Whistleblower laws, those that protect employees who report wrongdoing by their employers, have been in place for a number of years at the federal level and in every state in the union. Federal laws protect federal workers who report government wrongdoing, and also private employees who report federal law violations or misappropriation of federal funds by government contractors.
As states go, California has one of the strongest whistleblower laws on the books. The California Labor Code prohibits public or private employers from retaliating against employees who disclose information about violations of state, local, or federal law to a government or law enforcement agency or to a person with authority to investigate and correct the violations.
In 2014, the legislature strengthened these protections by amending the Code to protect not only employees who have reported wrongdoing, but also to employees the employer believes may report such information. This new feature has employers concerned that employees who are being fired or disciplined will claim that they were about to blow the whistle and therefore are due protection. However, this argument cuts both ways.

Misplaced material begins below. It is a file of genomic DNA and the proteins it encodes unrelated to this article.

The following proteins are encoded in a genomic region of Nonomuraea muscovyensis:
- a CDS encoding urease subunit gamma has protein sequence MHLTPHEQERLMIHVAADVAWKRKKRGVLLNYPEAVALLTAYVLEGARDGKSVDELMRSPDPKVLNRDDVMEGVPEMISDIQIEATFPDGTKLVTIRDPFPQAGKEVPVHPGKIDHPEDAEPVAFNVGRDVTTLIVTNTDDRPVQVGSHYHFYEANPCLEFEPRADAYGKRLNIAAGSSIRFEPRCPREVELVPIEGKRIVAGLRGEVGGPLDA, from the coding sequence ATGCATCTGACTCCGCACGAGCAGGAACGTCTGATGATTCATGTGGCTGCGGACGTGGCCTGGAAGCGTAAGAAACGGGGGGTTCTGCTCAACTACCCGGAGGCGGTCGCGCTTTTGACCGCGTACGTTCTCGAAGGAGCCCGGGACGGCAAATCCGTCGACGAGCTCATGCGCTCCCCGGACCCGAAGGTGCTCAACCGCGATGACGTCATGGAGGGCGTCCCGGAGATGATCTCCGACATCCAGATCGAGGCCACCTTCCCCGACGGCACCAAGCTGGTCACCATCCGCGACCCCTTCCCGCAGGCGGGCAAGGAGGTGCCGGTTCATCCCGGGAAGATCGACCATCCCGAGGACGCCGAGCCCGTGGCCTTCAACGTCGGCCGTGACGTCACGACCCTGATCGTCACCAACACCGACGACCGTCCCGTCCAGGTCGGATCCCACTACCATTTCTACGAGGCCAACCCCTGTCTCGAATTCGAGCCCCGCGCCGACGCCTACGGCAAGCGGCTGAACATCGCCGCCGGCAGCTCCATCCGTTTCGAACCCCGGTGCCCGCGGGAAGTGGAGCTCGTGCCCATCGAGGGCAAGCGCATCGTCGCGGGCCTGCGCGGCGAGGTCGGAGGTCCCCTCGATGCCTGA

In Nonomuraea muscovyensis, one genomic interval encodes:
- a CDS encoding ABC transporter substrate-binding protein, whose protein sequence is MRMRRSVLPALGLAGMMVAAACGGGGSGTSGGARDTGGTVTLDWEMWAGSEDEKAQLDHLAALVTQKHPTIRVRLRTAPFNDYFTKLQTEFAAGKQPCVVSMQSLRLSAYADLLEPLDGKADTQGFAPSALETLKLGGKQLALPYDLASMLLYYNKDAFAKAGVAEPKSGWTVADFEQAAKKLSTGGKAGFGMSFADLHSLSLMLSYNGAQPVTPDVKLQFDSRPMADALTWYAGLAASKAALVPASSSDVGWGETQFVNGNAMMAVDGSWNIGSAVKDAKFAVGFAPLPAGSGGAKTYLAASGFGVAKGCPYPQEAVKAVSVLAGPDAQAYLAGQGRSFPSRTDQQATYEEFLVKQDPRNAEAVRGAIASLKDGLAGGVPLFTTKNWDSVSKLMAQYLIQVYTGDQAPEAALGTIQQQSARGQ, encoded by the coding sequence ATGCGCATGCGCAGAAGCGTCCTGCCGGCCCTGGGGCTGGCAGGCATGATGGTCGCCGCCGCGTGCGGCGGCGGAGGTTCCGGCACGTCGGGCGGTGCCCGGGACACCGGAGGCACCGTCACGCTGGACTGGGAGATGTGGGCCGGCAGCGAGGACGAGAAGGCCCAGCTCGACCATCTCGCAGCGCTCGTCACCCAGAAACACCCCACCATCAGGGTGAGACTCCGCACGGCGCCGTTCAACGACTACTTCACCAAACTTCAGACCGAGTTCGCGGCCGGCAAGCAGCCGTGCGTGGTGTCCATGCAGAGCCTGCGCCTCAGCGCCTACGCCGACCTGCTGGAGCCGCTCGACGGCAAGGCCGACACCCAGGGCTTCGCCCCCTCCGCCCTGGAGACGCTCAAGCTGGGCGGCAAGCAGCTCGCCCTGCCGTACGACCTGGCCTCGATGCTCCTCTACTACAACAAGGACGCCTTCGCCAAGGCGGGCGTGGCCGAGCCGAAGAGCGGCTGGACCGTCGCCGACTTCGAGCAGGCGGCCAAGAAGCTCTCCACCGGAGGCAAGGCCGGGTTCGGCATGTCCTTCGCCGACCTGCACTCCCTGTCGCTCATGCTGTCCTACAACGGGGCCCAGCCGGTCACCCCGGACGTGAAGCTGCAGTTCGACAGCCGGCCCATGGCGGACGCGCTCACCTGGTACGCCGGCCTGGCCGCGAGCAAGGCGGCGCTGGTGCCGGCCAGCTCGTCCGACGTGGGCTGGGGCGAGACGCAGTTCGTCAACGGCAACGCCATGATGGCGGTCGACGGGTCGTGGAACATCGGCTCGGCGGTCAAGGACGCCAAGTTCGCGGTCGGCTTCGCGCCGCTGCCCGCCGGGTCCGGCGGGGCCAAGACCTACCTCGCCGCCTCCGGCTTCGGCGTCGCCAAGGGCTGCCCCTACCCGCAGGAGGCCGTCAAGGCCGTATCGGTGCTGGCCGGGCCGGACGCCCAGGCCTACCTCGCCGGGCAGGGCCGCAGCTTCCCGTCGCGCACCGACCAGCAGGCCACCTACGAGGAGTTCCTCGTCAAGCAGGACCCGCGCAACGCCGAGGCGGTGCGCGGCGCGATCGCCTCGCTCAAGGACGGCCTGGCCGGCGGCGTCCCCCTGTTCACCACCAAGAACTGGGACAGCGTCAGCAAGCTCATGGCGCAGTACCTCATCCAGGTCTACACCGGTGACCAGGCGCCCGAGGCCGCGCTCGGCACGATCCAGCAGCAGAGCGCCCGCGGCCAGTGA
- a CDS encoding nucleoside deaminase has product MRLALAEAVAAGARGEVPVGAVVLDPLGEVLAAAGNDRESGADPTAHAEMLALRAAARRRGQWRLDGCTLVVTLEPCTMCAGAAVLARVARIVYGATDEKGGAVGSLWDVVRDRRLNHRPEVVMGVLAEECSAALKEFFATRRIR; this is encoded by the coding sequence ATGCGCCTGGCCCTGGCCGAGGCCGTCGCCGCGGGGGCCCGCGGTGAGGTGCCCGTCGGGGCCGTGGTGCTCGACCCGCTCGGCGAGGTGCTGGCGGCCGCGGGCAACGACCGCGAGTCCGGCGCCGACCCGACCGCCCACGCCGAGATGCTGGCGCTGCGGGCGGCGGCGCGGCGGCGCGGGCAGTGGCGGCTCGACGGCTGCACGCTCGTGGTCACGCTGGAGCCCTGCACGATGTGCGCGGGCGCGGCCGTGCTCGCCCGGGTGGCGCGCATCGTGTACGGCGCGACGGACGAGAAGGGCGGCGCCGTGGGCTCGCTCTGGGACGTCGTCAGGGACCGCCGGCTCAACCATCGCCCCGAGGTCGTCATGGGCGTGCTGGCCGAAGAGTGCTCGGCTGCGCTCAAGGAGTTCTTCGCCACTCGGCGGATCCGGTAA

If an employer has something to hide that would trigger employee protection if reported, it would certainly know which employees were in that loop, so to speak. It might also know of employees not in the loop who nonetheless have become aware of the wrongdoing. If the employer could legally fire these employees before they blew the whistle, that would certainly frustrate the purpose of the protections intended by the law.
If an employer is concerned about a frivolous claim of whistleblower protection, then that employer is almost acknowledging that there are things that could or should be reported. Employees, under the law, must have reasonable cause to believe that the information disclosed reveals a violation of, or non-compliance with, a state, local, or federal law. A claim by an employee that she was about to make a protected report when she was fired would have to withstand the scrutiny of whether the report constituted a reasonable belief. Where employers have nothing to hide, it would be difficult for an employee to withstand that scrutiny.
Sacramento, CA 95821